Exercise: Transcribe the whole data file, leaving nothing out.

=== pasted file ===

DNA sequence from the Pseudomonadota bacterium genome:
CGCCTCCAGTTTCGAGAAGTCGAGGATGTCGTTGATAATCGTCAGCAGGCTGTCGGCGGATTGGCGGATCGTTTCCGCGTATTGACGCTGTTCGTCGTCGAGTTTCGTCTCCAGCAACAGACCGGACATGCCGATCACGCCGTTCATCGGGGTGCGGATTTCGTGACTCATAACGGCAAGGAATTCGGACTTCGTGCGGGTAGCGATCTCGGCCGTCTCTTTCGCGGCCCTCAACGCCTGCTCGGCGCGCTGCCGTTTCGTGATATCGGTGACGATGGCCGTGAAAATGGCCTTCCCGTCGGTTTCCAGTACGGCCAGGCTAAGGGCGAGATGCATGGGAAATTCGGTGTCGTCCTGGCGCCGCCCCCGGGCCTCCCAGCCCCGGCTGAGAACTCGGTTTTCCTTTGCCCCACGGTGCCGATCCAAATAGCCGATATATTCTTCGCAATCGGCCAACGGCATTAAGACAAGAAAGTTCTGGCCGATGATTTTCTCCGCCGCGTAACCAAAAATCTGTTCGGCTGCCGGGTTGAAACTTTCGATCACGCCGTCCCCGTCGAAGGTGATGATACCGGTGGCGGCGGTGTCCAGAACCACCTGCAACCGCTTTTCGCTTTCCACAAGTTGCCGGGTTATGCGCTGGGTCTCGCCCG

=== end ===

DNA sequence from the Pseudomonadota bacterium genome:
CGCCTCCAGTTTCGAGAAGTCGAGGATGTCGTTGATAATCGTCAGCAGGCTGTCGGCGGATTGGCGGATCGTTTCCGCGTATTGACGCTGTTCGTCGTCGAGTTTCGTCTCCAGCAACAGACCGGACATGCCGATCACGCCGTTCATCGGGGTGCGGATTTCGTGACTCATAACGGCAAGGAATTCGGACTTCGTGCGGGTAGCGATCTCGGCCGTCTCTTTCGCGGCCCTCAACGCCTGCTCGGCGCGCTGCCGTTTCGTGATATCGGTGACGATGGCCGTGAAAATGGCCTTCCCGTCGGTTTCCAGTACGGCCAGGCTAAGGGCGAGATGCATGGGAAATTCGGTGTCGTCCTGGCGCCGCCCCCGGGCCTCCCAGCCCCGGCTGAGAACTCGGTTTTCCTTTGCCCCACGGTGCCGATCCAAATAGCCGATATATTCTTCGCAATCGGCCAACGGCATTAAGACAAGAAAGTTCTGGCCGATGATTTTCTCCGCCGCGTAACCAAAAATCTGTTCGGCTGCCGGGTTGAAACTTTCGATCACGCCGTCCCCGTCGAAGGTGATGATACCGGTGGCGGCGGTGTCCAGAACCACCTGCAACCGCTTTTCGCTTTCCACAAGTTGCCGGGTTATGCGCTGGGTCTCGCCCG